Unveiling the Mass of Galaxies with Vera Rubin
This week I am attending a conference at Queen’s University in Kingston (Ontario, Canada) with I think the longest name I have ever seen. It’s called “A Celebration of Vera Rubin’s Life. Unveiling the Mass: Extracting an Interpreting Galaxy Masses.” I was very excited to attend this conference. Vera Rubin has always been a role model of mine (hard to avoid as a women studying galaxies) and as well as her the list of speakers includes many people who’s work I know and respect. It also has the advantage of being held in Kingston where a close friend (and fellow astronomer) from graduate school is now living with her very new baby.
This morning the introductory talks did not disappoint. We heard anecdotes from Vera Rubin about her work as a young scientist just trying to interpret the observations she was making on the rotation curves of galaxies (observations that provided the first strong evidence for dark matter in galaxies). She talked about a 1962 paper she did with students measuring the rotation curve of the Milky Way, and her regrets on not noticing that dark matter must have been present when she measured a similar “flat” rotation curve for the Andromeda galaxy 13 years later. She further impressed me by dating another anecdote (about discovering a galaxy in which the stars rotated in two directions) by the year her youngest child learned to walk (1961). Not only is Vera Rubin an incredibly successful and famous astronomer, but she managed to have 4 children (at least one of whom followed her into astronomy) during the period she did most of her famous work. Wow! I got to talk with her a little bit this morning at coffee, and she’s also a very nice person.
As well as enjoying the many talks by leaders in the field of galaxy evolution, I am presenting a poster on my work on dust reddening of Galaxy Zoo spirals which you have heard about several times before (eg. Blue Sky and Red Spirals, and from when I presented it at the 2009 European Week of Astronomy). This work has relevance to the masses of galaxies as dust is a significant source of error on estimates of the total mass of stars in a galaxy – at the simplest level dust hides the stars.
I was encouraged to share my poster on this blog, so if you wish to have a closer look at it you can download it (pdf). Of course this poster is aimed at explaining my work to other astronomers not to a general audience. If you have questions about it I encourage you to first look at my more general explanation of the work Blue Sky and Red Spirals and I am also happy to answer questions in the comments below.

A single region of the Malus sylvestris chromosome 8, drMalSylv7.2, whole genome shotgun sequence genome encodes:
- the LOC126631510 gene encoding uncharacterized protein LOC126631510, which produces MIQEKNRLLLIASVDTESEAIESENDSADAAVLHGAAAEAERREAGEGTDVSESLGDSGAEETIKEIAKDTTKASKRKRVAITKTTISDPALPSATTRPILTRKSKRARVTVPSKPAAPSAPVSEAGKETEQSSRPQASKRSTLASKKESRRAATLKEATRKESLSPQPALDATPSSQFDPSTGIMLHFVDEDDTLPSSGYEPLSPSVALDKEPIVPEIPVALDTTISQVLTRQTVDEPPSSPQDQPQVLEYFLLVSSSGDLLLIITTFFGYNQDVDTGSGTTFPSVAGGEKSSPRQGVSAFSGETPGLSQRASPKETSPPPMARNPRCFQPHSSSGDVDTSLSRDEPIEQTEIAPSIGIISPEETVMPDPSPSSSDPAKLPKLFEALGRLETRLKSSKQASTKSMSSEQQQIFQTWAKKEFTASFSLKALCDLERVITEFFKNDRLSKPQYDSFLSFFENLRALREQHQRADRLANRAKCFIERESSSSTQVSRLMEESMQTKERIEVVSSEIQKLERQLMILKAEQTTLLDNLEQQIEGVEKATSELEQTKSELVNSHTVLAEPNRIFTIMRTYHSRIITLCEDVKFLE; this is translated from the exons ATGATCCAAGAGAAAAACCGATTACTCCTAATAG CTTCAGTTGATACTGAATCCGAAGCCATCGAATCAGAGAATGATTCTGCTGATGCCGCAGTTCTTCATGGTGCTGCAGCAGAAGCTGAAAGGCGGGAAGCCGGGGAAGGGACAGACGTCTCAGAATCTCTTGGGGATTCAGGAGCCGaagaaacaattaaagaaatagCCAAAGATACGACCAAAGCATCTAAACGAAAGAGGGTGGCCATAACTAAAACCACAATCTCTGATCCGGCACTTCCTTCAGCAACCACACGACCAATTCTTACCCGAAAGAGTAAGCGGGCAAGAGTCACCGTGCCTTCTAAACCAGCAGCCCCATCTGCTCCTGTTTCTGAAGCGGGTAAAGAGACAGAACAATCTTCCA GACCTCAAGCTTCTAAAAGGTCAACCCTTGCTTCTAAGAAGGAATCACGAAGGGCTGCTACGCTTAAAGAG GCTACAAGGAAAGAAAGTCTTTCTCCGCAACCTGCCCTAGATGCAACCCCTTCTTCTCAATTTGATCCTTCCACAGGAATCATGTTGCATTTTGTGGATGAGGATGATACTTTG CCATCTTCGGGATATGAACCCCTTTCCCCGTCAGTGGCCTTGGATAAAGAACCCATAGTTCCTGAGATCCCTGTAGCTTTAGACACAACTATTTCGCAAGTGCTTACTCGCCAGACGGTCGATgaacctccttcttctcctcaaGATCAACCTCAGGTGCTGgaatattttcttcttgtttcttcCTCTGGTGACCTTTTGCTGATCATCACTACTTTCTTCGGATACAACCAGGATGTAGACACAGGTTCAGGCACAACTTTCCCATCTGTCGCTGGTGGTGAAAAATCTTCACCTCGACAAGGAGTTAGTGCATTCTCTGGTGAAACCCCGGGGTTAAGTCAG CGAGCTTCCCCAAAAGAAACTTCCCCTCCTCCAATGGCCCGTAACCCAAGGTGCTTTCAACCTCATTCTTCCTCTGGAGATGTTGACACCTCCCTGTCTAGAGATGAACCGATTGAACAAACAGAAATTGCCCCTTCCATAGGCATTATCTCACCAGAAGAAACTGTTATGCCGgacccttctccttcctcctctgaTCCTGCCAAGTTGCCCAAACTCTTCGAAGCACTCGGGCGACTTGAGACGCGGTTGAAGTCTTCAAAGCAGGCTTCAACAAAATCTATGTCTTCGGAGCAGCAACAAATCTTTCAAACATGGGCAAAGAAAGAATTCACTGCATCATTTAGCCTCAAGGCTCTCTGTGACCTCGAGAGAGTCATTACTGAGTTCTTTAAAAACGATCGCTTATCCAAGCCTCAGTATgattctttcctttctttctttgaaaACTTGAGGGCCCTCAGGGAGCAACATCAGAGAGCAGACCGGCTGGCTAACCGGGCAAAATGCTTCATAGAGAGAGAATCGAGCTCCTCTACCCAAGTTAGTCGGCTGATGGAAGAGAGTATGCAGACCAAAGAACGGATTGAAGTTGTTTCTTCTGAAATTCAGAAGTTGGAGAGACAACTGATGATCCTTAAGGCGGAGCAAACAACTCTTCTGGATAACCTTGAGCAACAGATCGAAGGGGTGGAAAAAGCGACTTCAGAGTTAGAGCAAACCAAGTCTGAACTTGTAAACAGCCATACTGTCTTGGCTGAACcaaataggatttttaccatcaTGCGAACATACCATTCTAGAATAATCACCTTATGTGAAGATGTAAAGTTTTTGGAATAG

One little details which is not explained in the poster is that the images of galaxies on both the right and left are not random. On the right I show edge-on spiral galaxies ordered from bluest (at the bottom) to reddest (at the top). On the left I show all face-on galaxies, also ordered in the same way. My definition of blue versus red comes from a measured difference in the brightness seen through 2 filters (in this case the SDSS g and z filters), so is not always obvious to the eye – also remember that it is the average colour of the whole galaxy, and some have significantly different colours in their centres to in the outskirts. However one of the interesting results coming from this work is that even though on average dust reddens galaxies as they become more inclined (as they go from face-on to edge-on) some face-on galaxies are much redder than some edge-on galaxies. This shows that while dust is important to the colour of a spiral galaxy it is clearly not the most important factor. This is very good news for those of us interested in red spirals as an evolutionary stage!
If anyone is in the Kingston area there will be a public lecture at 8pm tomorrow night given by Prof. Sandy Faber. It’s on the Queen’s Campus in the Biosciences Building, Room 1101. I include the poster below. Sandy Faber was a student of Vera Rubin’s and gave a very nice review talk this morning about her early work on dark matter during this time. I encourage you to attend if you are able – I think it will be a very nice public astronomy talk.
If you look at the bottom of Karen’s poster, you might just spot your name…. ; )
Great work and a great blog post, Karen. The angle of inclination versus reddening is particularly interesting. Great, too, that you got to meet one of your role models.
Thanks for the blog and good luck in your future work.
Ooooh, thank you very much indeed for this, Karen. I’ve been wondering ever since I started beta-testing zoo II whether the galaxies with large bulges weren’t the older ones, and your statement “Bulgy spirals have